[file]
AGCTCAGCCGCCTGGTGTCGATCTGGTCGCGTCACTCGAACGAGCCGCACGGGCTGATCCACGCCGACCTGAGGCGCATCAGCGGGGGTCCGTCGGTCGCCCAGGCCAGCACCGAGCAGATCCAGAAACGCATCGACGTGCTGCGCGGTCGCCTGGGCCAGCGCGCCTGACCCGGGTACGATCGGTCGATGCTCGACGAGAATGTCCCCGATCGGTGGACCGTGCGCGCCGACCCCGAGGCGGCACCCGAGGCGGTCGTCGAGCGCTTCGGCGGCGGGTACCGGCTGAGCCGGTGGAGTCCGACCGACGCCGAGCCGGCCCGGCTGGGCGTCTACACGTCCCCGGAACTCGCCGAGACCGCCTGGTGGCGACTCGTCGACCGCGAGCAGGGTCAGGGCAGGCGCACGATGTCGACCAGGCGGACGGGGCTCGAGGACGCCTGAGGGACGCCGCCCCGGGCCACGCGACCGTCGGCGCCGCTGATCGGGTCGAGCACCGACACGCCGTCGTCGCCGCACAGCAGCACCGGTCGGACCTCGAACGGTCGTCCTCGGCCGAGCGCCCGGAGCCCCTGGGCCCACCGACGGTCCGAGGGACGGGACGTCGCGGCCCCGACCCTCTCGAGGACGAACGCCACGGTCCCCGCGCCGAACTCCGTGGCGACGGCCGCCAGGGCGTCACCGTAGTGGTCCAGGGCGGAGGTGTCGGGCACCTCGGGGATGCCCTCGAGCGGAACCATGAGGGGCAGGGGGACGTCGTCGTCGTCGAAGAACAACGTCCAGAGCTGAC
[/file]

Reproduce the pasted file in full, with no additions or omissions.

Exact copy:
AGCTCAGCCGCCTGGTGTCGATCTGGTCGCGTCACTCGAACGAGCCGCACGGGCTGATCCACGCCGACCTGAGGCGCATCAGCGGGGGTCCGTCGGTCGCCCAGGCCAGCACCGAGCAGATCCAGAAACGCATCGACGTGCTGCGCGGTCGCCTGGGCCAGCGCGCCTGACCCGGGTACGATCGGTCGATGCTCGACGAGAATGTCCCCGATCGGTGGACCGTGCGCGCCGACCCCGAGGCGGCACCCGAGGCGGTCGTCGAGCGCTTCGGCGGCGGGTACCGGCTGAGCCGGTGGAGTCCGACCGACGCCGAGCCGGCCCGGCTGGGCGTCTACACGTCCCCGGAACTCGCCGAGACCGCCTGGTGGCGACTCGTCGACCGCGAGCAGGGTCAGGGCAGGCGCACGATGTCGACCAGGCGGACGGGGCTCGAGGACGCCTGAGGGACGCCGCCCCGGGCCACGCGACCGTCGGCGCCGCTGATCGGGTCGAGCACCGACACGCCGTCGTCGCCGCACAGCAGCACCGGTCGGACCTCGAACGGTCGTCCTCGGCCGAGCGCCCGGAGCCCCTGGGCCCACCGACGGTCCGAGGGACGGGACGTCGCGGCCCCGACCCTCTCGAGGACGAACGCCACGGTCCCCGCGCCGAACTCCGTGGCGACGGCCGCCAGGGCGTCACCGTAGTGGTCCAGGGCGGAGGTGTCGGGCACCTCGGGGATGCCCTCGAGCGGAACCATGAGGGGCAGGGGGACGTCGTCGTCGTCGAAGAACAACGTCCAGAGCTGAC